SAN DIEGO — With the conclusion of Major League Baseball’s first draft lottery, Twins vice president of scouting Sean Johnson had only good things to say about the event.
“I’m extremely biased at this point,” Johnson said. “I’m all for it right now.”
That’s because Johnson and the Twins were the biggest beneficiary Tuesday night when the lottery results were revealed, jumping from their projected spot — 13th overall — to fifth. New this year as an anti-tank measure, the 18 teams that miss the postseason were all eligible for the lottery, which determines the first six picks in the next draft.
The Twins had a 0.9% chance of going with the first overall pick. When where they would have ranked based on their record, 13th, came and went and the Twins hadn’t been announced, it became clear they would go in the top six.
“I’ve been telling everybody all week that we had a weird feeling that we were actually going to be in the top six, but I said it’s the same feeling that led to the building of massive casinos in Las Vegas,” Johnson said. “It was surreal. It was very fun. Being in the back row with the other guys, we were like, “Maybe one of us will get up there somehow.” We’ll take it.”
While the actual drawing took place earlier in the day, the Twins opted not to send a representative to the event, who would have then had to hand over his cell phone and have it impounded until the live televised event, and Johnson learned of the team’s fate as the results were revealed on the MLB Network broadcast.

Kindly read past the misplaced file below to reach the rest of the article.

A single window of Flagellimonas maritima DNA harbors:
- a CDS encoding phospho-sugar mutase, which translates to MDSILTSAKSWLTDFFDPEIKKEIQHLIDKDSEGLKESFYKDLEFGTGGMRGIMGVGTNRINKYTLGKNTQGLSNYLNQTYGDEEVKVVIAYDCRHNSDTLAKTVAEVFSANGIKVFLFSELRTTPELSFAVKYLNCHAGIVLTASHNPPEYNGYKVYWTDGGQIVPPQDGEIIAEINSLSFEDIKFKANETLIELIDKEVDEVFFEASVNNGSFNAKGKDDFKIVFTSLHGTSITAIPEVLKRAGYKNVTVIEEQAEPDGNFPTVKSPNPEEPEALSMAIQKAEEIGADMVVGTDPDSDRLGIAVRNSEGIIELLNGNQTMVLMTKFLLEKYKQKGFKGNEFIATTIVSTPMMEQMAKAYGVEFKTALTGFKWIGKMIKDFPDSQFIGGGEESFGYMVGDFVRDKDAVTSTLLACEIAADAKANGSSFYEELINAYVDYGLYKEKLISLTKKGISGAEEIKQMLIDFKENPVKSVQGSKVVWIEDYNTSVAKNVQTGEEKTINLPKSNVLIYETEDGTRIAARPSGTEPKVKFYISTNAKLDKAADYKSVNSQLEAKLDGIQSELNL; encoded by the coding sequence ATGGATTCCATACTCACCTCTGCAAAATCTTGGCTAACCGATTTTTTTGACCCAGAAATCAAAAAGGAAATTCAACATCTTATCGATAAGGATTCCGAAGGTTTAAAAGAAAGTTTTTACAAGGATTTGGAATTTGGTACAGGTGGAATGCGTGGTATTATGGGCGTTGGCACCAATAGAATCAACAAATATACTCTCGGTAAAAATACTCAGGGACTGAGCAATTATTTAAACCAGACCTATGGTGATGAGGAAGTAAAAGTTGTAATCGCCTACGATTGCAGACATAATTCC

The move from 13th to fifth increases the amount of bonus money available to their signing picks, and Johnson joked that he had to call team CFO Kip Elliott to let him know they should increase the money.
“The draft is the best and easiest way to acquire talent and the cheapest way, even though it doesn’t feel like the front,” Johnson said. “If we’re going to be a sustainable team for a long time, you’ve got impact picks in the draft and you’ve got those right in the top 10.”
The Twins selected shortstop Brooks Lee eighth overall last season. The first five picks will represent the highest pick since they selected Royce Lewis first overall in the 2017 draft.
“Anytime you can jump into the top 10 of a draft, you’re more than excited to have a chance to acquire an impact player,” Johnson said.
The Fort Myers facility is reopening
President of baseball operations Derek Falvey said Hurricane Ian, which hit Southwest Florida in September, caused more damage to their Fort Myers facility than originally expected, but the Twins still expect to open the facility to players at the beginning of January.
“After a while, we realized there was a little more damage than we thought beyond the batter’s eyes and the fences that were knocked down,” Falvey said. “We had more water damage than we thought. It was a bit more money to clean it up. All things considered, though, we’re in a much better place than we could have been.”
Earlier in the week, the Tampa Bay Rays announced they would have to move spring training from their home, Charlotte Sports Park in Port Charlotte, due to hurricane damage. Their location is about 50 miles north of the Twins’ home at Hammond Stadium.
Also Tuesday, the Twins and Red Sox, who also host spring training in Fort Myers, announced a joint donation of $200,000 to five different Lee County nonprofits to support relief efforts. The hurricane caused billions of dollars worth of damage to the area.